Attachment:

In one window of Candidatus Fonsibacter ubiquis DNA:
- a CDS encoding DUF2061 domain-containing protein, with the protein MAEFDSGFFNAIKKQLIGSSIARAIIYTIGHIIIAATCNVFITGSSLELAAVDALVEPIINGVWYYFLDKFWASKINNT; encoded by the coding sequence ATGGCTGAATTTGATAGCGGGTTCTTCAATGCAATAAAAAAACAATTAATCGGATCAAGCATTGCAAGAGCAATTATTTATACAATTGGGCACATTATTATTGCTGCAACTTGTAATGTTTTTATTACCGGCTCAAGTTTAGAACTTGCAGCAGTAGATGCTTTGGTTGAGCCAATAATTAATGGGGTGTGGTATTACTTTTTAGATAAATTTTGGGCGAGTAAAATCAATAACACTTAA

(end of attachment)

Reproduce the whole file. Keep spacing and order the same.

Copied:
In one window of Candidatus Fonsibacter ubiquis DNA:
- a CDS encoding DUF2061 domain-containing protein, with the protein MAEFDSGFFNAIKKQLIGSSIARAIIYTIGHIIIAATCNVFITGSSLELAAVDALVEPIINGVWYYFLDKFWASKINNT; encoded by the coding sequence ATGGCTGAATTTGATAGCGGGTTCTTCAATGCAATAAAAAAACAATTAATCGGATCAAGCATTGCAAGAGCAATTATTTATACAATTGGGCACATTATTATTGCTGCAACTTGTAATGTTTTTATTACCGGCTCAAGTTTAGAACTTGCAGCAGTAGATGCTTTGGTTGAGCCAATAATTAATGGGGTGTGGTATTACTTTTTAGATAAATTTTGGGCGAGTAAAATCAATAACACTTAA